This guide describes the information that GitHub needs in order to process a DMCA takedown request. If you have more general questions about what the DMCA is or how GitHub processes DMCA takedown requests, please review our DMCA Takedown Policy.
Due to the type of content GitHub hosts (mostly software code) and the way that content is managed (with Git), we need complaints to be as specific as possible. These guidelines are designed to make the processing of alleged infringement notices as straightforward as possible. Our form of notice set forth below is consistent with the form suggested by the DMCA statute, which can be found at the U.S. Copyright Office's official website: https://www.copyright.gov.
As with all legal matters, it is always best to consult with a professional about your specific questions or situation. We strongly encourage you to do so before taking any action that might impact your rights. This guide isn't legal advice and shouldn't be taken as such.
Tell the Truth. The DMCA requires that you swear to the facts in your copyright complaint under penalty of perjury. It is a federal crime to intentionally lie in a sworn declaration. (See U.S. Code, Title 18, Section 1621.) Submitting false information could also result in civil liability — that is, you could get sued for money damages. The DMCA itself provides for damages against any person who knowingly materially misrepresents that material or activity is infringing.
Investigate. Millions of users and organizations pour their hearts and souls into the projects they create and contribute to on GitHub. Filing a DMCA complaint against such a project is a serious legal allegation that carries real consequences for real people. Because of that, we ask that you conduct a thorough investigation and consult with an attorney before submitting a takedown to make sure that the use isn't actually permissible.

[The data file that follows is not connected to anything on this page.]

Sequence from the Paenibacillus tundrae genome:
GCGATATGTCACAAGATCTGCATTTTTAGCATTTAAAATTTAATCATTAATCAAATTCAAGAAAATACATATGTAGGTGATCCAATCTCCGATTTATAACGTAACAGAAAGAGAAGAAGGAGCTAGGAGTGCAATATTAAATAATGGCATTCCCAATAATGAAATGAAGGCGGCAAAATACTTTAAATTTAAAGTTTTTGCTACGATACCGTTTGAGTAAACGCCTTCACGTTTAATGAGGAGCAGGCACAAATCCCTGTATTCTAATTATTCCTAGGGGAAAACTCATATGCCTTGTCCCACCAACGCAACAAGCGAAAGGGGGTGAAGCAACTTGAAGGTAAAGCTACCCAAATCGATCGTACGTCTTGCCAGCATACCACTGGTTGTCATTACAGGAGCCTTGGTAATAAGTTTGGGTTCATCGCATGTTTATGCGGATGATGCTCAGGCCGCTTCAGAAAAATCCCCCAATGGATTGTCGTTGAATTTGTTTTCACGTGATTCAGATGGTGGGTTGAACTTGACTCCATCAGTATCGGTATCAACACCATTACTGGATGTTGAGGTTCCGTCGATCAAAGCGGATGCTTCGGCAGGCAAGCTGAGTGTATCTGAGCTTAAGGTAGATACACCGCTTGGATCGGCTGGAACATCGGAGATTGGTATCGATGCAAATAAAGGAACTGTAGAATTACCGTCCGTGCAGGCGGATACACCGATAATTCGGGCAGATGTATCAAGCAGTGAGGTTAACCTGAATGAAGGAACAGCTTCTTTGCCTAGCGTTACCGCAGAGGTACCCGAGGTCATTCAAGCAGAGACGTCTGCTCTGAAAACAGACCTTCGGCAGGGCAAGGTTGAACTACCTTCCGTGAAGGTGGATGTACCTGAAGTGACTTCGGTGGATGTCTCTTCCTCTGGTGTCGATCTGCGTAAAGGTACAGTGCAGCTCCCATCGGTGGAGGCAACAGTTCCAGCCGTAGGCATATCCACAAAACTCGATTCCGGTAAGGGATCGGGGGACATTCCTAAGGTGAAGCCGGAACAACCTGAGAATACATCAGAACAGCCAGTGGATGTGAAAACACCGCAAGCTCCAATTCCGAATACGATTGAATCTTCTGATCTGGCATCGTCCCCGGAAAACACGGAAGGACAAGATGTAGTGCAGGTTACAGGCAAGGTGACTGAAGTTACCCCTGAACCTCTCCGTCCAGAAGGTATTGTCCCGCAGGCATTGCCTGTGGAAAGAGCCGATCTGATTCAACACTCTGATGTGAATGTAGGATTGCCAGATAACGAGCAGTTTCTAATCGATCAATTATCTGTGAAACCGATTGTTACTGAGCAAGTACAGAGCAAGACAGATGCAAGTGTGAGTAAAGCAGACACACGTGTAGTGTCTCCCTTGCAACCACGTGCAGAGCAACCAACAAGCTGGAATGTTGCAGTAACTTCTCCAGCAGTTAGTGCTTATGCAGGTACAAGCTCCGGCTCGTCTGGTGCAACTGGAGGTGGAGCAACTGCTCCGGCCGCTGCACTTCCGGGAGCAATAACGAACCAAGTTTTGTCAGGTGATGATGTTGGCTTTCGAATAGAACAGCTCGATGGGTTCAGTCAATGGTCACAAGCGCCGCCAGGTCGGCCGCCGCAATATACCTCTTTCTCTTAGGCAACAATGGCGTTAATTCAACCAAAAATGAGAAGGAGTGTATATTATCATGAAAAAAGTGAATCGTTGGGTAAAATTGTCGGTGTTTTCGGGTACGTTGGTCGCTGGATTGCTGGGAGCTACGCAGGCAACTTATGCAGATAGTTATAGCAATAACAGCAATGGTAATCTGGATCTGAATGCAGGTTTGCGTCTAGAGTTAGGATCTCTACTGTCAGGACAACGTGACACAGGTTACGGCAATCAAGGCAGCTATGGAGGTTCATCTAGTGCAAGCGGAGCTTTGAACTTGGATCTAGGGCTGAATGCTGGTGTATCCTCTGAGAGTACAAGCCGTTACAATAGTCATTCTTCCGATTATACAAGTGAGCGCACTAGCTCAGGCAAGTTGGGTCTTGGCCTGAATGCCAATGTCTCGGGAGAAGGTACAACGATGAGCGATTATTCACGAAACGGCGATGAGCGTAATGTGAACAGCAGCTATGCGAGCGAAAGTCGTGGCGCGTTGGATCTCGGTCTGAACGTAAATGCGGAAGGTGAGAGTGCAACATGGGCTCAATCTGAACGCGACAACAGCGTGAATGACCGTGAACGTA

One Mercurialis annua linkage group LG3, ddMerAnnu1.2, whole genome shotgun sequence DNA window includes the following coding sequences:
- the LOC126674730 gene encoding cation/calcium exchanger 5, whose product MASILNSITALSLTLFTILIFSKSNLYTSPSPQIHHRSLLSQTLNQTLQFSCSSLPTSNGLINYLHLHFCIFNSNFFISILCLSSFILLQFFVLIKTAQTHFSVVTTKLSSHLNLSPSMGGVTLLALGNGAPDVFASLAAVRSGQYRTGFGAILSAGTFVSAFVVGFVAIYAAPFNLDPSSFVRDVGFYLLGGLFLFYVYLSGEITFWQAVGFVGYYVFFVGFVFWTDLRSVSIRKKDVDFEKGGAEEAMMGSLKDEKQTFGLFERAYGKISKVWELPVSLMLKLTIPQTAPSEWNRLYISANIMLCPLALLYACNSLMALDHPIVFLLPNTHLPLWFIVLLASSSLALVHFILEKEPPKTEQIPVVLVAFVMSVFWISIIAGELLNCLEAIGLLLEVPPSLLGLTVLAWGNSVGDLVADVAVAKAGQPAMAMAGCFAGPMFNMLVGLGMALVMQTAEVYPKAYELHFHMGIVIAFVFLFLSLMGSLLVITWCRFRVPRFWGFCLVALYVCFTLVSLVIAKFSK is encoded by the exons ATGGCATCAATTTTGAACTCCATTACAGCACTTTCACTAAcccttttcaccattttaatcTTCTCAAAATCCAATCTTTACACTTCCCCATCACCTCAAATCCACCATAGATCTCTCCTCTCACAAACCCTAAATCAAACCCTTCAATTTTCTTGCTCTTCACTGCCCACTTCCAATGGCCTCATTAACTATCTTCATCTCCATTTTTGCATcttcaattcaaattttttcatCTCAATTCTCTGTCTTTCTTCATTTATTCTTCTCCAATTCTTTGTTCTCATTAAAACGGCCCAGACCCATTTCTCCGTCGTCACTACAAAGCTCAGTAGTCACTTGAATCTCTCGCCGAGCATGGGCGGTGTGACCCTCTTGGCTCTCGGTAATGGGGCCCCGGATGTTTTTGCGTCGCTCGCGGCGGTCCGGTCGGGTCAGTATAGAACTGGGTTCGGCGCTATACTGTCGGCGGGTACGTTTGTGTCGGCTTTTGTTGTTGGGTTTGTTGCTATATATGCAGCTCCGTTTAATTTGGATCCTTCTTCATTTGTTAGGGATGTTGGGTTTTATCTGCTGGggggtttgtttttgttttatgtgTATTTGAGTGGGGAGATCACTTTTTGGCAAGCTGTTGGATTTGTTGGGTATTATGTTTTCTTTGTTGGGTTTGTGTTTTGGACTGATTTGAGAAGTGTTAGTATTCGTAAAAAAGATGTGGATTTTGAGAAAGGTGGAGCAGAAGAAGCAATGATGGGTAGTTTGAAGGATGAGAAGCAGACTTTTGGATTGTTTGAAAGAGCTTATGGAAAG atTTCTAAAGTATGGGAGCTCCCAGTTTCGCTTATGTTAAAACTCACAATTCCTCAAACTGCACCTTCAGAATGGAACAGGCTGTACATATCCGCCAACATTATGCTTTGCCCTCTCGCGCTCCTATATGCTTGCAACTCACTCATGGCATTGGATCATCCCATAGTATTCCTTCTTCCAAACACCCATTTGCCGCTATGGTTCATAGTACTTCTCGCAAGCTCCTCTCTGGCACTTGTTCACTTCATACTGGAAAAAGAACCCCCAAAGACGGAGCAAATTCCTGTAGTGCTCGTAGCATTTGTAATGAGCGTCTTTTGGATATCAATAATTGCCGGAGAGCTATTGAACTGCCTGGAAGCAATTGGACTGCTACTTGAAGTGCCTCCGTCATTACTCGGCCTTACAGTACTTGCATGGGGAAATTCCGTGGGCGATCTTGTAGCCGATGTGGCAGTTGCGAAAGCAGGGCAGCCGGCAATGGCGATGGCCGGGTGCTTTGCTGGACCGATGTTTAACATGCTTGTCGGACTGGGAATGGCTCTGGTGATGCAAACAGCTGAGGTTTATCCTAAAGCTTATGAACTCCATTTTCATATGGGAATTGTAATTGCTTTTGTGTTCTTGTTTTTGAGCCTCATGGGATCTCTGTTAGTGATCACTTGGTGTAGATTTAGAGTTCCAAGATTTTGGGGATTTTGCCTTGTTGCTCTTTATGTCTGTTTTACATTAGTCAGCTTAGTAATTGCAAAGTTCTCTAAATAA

Ask Nicely First. A great first step before sending us a takedown notice is to try contacting the user directly. They may have listed contact information on their public profile page or in the repository's README, or you could get in touch by opening an issue or pull request on the repository. This is not strictly required, but it is classy.
Send In The Correct Request. We can only accept DMCA takedown notices for works that are protected by copyright, and that identify a specific copyrightable work. If you have a complaint about trademark abuse, please see our trademark policy. If you wish to remove sensitive data such as passwords, please see our policy on sensitive data. If you are dealing with defamation or other abusive behavior, please see our Community Guidelines.
Code Is Different From Other Creative Content. GitHub is built for collaboration on software code. This makes identifying a valid copyright infringement more complicated than it might otherwise be for, say, photos, music, or videos.
There are a number of reasons why code is different from other creative content. For instance:
- A repository may include bits and pieces of code from many different people, but only one file or even a sub-routine within a file infringes your copyrights.
- Code mixes functionality with creative expression, but copyright only protects the expressive elements, not the parts that are functional.
- There are often licenses to consider. Just because a piece of code has a copyright notice does not necessarily mean that it is infringing. It is possible that the code is being used in accordance with an open-source license.
- A particular use may be fair-use if it only uses a small amount of copyrighted content, uses that content in a transformative way, uses it for educational purposes, or some combination of the above. Because code naturally lends itself to such uses, each use case is different and must be considered separately.
- Code may be alleged to infringe in many different ways, requiring detailed explanations and identifications of works.
This list isn't exhaustive, which is why speaking to a legal professional about your proposed complaint is doubly important when dealing with code.
No Bots. You should have a trained professional evaluate the facts of every takedown notice you send. If you are outsourcing your efforts to a third party, make sure you know how they operate, and make sure they are not using automated bots to submit complaints in bulk. These complaints are often invalid and processing them results in needlessly taking down projects!
Matters of Copyright Are Hard. It can be very difficult to determine whether or not a particular work is protected by copyright. For example, facts (including data) are generally not copyrightable. Words and short phrases are generally not copyrightable. URLs and domain names are generally not copyrightable. Since you can only use the DMCA process to target content that is protected by copyright, you should speak with a lawyer if you have questions about whether or not your content is protectable.
You May Receive a Counter Notice. Any user affected by your takedown notice may decide to submit a counter notice. If they do, we will re-enable their content within 10-14 days unless you notify us that you have initiated a legal action seeking to restrain the user from engaging in infringing activity relating to the content on GitHub.